Potential weaknesses include occasional failings to consider the feelings of others, and a tendency to over-rely on analysis to the detriment of concrete action. An area for improvement caught my attention: I should share my ideas with other people, rather than keeping them to myself. I resolved to address these issues, and will discuss the implications of this decision in the section on empathy.[^]
I was frustrated by the repeated issues concerning the handwash. It would have been easy to give in to the impulses to leave the handwash unfinished and to put the error-message-ridden items aside for the Systems Administrator to deal with by himself.[^]
Instead, I channelled the energy behind these disruptive impulses into seeking productive solutions. The fact that I have a good technical knowledge of the tracking system thanks to the System Administrator’s faith in my data handling capability, coupled with my willingness to work late, meant that I could solve both the error-message and excessive handwash issues. Trustworthiness and a willingness to change are hallmarks of Goleman’s conception of self-regulation.[^]
However- while following Donald Schön’s 1983 model of The Reflective Practitioner in order to critically appraise the two problems which I believed I had resolved- I became aware of fuller solutions to both handwash-related difficulties.[^]
It dawned on me that while my colleagues would doubtless experience emotions similar to mine when faced with the daily handwash issues, not everybody understands the finer workings of the computer system, nor is everybody prepared to work late.[^]
This led me to two revised solutions. Firstly, it would be better practice to process the handwash in two manageable bursts to ensure it gets finished. Secondly, clean items would no longer be passed back to the Wash Room if people were made aware of the need to leave them in the Packing Room.[^]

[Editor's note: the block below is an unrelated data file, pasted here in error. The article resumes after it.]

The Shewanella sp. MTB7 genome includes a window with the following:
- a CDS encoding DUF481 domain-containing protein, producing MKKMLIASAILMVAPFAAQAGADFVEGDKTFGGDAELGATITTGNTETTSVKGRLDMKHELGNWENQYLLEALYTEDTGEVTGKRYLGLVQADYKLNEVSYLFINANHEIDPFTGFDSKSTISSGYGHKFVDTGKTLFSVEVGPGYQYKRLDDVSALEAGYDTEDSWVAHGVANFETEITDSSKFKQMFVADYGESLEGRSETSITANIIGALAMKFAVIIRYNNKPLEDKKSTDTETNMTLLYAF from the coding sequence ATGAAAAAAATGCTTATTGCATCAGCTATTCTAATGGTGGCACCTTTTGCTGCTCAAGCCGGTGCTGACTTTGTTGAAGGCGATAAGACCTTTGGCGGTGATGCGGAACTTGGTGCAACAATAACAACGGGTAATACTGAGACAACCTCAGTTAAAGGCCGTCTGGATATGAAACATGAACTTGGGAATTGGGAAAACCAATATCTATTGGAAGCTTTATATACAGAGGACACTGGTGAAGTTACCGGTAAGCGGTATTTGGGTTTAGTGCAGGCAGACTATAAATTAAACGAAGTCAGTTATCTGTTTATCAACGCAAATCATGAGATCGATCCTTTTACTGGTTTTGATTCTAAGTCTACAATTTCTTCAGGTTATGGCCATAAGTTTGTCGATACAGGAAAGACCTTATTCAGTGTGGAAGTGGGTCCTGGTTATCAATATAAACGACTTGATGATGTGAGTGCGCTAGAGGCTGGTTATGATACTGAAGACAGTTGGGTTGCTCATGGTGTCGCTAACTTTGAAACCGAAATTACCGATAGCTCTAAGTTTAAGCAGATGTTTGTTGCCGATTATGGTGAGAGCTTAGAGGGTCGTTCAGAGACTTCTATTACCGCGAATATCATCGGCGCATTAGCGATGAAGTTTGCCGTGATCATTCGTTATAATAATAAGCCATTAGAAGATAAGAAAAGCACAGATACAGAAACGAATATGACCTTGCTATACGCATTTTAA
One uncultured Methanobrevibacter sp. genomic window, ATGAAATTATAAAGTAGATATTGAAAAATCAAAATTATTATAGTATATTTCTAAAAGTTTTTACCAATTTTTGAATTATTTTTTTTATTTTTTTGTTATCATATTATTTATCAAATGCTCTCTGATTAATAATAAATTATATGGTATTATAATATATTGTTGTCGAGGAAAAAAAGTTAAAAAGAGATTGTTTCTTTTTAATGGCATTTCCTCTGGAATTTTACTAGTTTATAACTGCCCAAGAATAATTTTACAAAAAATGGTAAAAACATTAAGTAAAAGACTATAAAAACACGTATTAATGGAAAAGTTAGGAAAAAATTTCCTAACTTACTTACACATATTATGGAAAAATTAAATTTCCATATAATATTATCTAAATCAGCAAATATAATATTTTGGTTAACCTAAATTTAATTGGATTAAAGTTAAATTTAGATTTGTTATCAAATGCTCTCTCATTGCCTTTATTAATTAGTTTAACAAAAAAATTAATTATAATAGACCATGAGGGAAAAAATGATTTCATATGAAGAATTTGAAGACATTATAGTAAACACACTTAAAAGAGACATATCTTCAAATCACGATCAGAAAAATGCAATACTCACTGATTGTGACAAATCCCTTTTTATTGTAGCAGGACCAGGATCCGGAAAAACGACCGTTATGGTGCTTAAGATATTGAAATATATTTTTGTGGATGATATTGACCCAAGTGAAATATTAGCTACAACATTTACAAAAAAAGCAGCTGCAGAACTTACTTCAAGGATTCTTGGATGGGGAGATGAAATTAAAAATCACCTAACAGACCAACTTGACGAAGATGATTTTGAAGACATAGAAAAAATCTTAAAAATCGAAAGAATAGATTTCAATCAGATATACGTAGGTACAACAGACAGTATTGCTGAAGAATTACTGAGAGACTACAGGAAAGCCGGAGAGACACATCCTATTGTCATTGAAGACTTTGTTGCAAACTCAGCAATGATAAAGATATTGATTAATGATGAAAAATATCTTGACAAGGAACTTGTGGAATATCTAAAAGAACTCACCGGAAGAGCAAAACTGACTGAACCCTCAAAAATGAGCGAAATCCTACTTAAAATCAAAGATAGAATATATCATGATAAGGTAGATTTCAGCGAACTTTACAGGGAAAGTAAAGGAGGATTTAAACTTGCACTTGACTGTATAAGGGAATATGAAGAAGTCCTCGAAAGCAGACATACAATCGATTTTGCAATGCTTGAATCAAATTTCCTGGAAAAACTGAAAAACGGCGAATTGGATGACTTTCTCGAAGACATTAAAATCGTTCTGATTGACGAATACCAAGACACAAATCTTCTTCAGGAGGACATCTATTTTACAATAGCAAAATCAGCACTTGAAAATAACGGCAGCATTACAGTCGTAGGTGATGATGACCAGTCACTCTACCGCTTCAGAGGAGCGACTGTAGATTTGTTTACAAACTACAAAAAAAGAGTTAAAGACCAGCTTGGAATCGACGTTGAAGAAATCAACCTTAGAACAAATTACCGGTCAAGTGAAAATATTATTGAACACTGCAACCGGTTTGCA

The concept of awareness led me to consider Prosci’s ADKAR model of change management (Jeffrey Hiatt, 2006). SSD employees were aware of a need to change the problems related to the handwash procedure, and desired such a change to avoid repeated frustration. However, they had neither the knowledge nor the ability to effect these changes. Without these factors, reinforcement of a change is impossible.
I determined to give my colleagues the requisite knowledge and ability to facilitate a positive working practice change, in line with Goleman’s definition of empathy. A hallmark of Goleman’s empathy is improved service to clients and customers, exemplified in this case by a more efficient handwash service.[^]
I requested a modification to an existing document (‘HESSDA-13’, see Appendix Three) on the department’s Q-Pulse system outlining good handwash practice, making it clear that error-message-ridden handwash items should stay in the Packing Room (see Appendix Four). I also encouraged the Training Manager to send an email to all staff suggesting that the handwash be processed in two shorter time slots (see Appendix Five).
Once read, all staff would have the necessary knowledge and ability to complement the awareness and desire to change. Reinforcement would be in place, since there would be a visible performance improvement and any member of staff not complying with the changes could be held accountable.[^]